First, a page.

In Mongolia, the national festival is called Naadam and is the traditional display of strength, horsemanship and marksmanship. The three Games of Man are wrestling, archery and horseracing, rooted in the mists of antiquity yet continuing to be very popular among the Mongolians today.
In Mongolia, the national festival is called Naadam, and is the traditional display of strength, horsemanship and marksmanship. The three Games of Man are wrestling, archery and horseracing, rooted in the mists of antiquity yet continuing to be very popular among the Mongolians today.
In the 12th-13th centuries, military festivals were common, when men tried their strength and their steeds’ agility. From the 17th century, Naadam contests were held regularly at religious holidays. Since 1922, they have been held on the anniversary of the People’s Revolutions.
The opening ceremony of Naadam is very bright and plenty of locals as well as visitors attend.
Wrestling is the most popular of all Mongolians sports. It is the highlight of the Three Games of Man. Historians claim that Mongolian wrestling originated some 7,000 years ago. The technique and rituals are distinctly national. There are no weight categories or age limits. Wrestlers wear leather boots, a very small tight-fitting loincloth, a pair of sleeves which meet across the back the back of the shoulder blades like a small bolero jacket, and a pointed cap of velvet.
Contestants take the field leaping and dancing, flapping their arms in imitation of an eagle, each with an attendant herald.
The aim of the sport is to force your opponent off-balance and make him touch the ground with his elbow or his knee.
The loser walks under one raised arm of the winner as a sign of respect, and unties his vest, after which the victor, once more leaping and dancing, takes a turnaround the flag in the center of the field.
Traditionally, either 1,024 or 512 wrestlers enter the contest and nine rounds of one-on-one wrestling, one being eliminated from each bout. A wrestler who beats five opponents in succession is awarded the title of Republican Falcon; the winner of seven rounds is called Elephant. He who becomes champion by winning nine rounds is given the title Lion, and if he wins two years in row, he is called Giant. If a wrestler wins for a third time at Naadam, he adds National to his title, and if he wins again, he is styled Invincible. Tournament winners receive titles and various souvenirs, but their main gratification is the truly national popularity and fame they gain.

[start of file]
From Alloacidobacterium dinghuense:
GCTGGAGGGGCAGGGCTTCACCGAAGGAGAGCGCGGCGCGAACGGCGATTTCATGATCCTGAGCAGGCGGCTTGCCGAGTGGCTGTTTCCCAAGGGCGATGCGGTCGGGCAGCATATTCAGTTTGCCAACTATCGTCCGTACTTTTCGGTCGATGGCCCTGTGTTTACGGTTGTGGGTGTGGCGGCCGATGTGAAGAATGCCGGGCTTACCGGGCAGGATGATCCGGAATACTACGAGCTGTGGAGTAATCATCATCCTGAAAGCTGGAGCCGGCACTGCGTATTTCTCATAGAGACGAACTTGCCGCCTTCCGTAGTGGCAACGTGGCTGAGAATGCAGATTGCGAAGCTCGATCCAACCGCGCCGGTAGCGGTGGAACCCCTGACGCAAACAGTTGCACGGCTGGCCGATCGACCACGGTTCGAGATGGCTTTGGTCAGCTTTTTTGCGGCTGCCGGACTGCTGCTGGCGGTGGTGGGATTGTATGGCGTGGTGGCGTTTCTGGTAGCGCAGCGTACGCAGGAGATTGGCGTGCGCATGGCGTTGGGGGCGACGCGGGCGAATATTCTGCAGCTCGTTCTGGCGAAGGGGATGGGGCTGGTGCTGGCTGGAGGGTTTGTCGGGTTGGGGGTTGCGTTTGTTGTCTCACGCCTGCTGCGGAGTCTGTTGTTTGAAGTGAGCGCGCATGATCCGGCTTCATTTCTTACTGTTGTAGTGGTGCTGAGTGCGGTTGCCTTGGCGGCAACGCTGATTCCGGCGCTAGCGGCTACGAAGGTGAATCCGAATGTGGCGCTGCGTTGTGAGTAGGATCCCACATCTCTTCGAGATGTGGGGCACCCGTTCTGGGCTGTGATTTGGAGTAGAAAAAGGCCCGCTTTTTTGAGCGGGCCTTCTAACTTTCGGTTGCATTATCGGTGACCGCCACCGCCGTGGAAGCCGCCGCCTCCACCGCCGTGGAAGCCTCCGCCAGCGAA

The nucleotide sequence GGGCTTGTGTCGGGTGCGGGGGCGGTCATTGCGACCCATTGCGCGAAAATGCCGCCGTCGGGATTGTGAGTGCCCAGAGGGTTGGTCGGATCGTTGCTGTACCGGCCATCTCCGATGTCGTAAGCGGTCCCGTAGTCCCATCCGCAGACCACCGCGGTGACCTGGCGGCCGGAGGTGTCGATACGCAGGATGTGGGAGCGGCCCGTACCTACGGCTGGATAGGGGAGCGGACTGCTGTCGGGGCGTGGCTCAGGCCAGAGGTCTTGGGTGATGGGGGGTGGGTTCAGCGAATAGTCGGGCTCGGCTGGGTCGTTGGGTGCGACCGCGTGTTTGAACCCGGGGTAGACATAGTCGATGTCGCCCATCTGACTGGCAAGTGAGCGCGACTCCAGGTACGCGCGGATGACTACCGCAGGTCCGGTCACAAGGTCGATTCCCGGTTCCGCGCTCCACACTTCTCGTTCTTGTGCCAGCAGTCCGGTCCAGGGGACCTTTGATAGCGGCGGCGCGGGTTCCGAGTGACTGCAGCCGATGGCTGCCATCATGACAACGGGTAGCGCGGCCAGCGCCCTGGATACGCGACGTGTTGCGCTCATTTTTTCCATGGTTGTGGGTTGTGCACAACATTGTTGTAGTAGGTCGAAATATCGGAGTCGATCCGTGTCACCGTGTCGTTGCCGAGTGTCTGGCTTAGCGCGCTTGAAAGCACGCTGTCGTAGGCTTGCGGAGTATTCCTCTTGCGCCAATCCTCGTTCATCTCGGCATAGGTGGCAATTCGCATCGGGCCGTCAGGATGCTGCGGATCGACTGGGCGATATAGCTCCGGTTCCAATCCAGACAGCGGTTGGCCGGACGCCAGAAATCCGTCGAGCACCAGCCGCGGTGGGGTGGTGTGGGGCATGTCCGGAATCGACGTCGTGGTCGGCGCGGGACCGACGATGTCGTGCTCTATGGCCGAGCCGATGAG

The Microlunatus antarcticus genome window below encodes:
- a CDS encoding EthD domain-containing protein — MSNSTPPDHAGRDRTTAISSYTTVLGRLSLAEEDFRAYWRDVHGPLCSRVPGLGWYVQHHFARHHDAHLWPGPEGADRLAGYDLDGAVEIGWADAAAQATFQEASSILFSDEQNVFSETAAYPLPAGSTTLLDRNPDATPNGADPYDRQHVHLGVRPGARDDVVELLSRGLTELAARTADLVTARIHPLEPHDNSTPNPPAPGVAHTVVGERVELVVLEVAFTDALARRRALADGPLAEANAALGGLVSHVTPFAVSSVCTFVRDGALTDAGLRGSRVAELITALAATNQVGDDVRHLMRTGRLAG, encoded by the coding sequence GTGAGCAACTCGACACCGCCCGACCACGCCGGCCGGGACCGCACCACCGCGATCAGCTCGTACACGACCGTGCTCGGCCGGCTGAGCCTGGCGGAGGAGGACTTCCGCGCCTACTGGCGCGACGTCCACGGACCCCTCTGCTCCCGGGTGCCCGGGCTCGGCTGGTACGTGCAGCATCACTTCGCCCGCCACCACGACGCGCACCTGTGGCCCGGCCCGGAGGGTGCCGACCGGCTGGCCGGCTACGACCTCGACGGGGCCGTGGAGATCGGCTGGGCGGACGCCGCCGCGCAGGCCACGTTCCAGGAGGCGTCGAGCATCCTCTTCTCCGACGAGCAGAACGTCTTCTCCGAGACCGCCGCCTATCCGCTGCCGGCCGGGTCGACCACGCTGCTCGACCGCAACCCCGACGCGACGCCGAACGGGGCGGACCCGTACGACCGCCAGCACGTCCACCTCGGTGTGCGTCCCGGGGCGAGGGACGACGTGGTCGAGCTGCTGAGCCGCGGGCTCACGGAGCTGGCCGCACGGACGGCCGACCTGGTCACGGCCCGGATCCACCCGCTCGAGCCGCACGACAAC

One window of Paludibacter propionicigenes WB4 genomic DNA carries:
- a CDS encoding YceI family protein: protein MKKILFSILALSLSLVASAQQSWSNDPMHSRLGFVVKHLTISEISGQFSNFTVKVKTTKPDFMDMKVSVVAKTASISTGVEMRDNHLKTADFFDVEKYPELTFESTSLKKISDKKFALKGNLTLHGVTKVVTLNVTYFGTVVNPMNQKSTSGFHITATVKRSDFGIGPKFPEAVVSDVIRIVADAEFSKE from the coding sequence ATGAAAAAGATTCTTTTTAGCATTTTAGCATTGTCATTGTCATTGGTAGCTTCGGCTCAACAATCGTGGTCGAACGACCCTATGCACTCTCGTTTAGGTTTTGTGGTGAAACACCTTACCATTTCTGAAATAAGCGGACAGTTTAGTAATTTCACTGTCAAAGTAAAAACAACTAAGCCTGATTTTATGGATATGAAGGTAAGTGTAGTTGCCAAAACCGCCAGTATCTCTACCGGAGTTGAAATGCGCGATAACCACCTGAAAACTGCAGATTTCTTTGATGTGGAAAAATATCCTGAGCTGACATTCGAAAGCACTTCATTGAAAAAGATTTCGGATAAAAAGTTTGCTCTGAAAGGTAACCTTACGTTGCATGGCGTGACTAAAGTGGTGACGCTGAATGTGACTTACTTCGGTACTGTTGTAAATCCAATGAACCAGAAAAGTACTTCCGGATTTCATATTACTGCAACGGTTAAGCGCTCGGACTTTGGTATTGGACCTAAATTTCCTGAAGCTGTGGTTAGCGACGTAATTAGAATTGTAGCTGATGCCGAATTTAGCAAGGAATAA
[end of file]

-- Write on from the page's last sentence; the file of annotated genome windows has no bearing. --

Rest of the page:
The wrestler’s jacket and briefs are the signs of strength. Later on, the costume of wrestlers became more elegant. At present wrestling costumes consists of a hat, zodog (jacket), shuudag (briefs), boots, stockings and boots’ bindings. The jacket and briefs afford a wrestler the ability to hold his opponent during the wrestling bout. The well-tailored jacket and briefs adapt themselves to the shape of wrestler’s brawny body. This tight costume affords a wrestler’s comfort to move. The wrestler wears an ancient hero’s helmet-shaped hat. It attests to the fact that the wrestling of Mongolia originated from among strong men who tested the brave deeds of ancient Mongolian warriors.
Mongolian wrestlers wear high-boots which keep their footing firmly and prevent their legs from slipping when wrestlers trick each other with their legs. They wear felt stockings which play a role in protecting their legs from injury; the stockings are stitched with auspicious ornaments, which add grace to the wrestler. The bindings of the wrestler’s boots are also kind of a grace to the wrestler.
Horse Racing Child Uniform
Jockeys of swift horses in general are children between 6 and 10 years old. Those child-jockeys wear ample, light and vivid-coloured dresses. The patterns of wheels, wish-fulfilling signs, five stars or signs of luck or figures of birds or butterflies are stitched onto the front or back of the jockey’s shirt, and onto the breeches or onto the front of their cap. There are marks that symbolize prowess, fame and promptness. In another word, a figure of a butterfly is a symbol of lightness. The bird symbolizes swiftness of horses.
The shooting of bows and arrows has traversed many centuries. In these competitions, posts were driven into the ground in a row. Skin-balls were hung from each post. The archer, who rode on his horse at full gallop, shot every hanging skin-ball without missing. This was called ‘ball-shooting’.
The sheep skin or cow hide was stretched out. Each archer shot at this stretched skin or hides with twenty arrows. Then the score was reckoned. It was called Sarampai kharvakh (thin worn skin shooting). Eight sheep skins were joined. The figure of a human being was drawn onto the middle of this stretched skin, which was stretched on the square frame. This figure was called the ‘enemy’. Archers shot twenty arrows at it from the behind a hill or ravine. The distance of shooting was forty feet. Whoever got more scores at shooting was the winner. It was called ‘enemy shooting’. The distance of the contemporary sport of archery is 45 feet or 75-80 meters.
We make shooting targets by weaving leather strips into a tub-shape. There are two forms of shooting targets. One is a walled target, another is an individual target. The wall target is the arrangement of targets in a stack. The individual target is the arrangement of targets in row.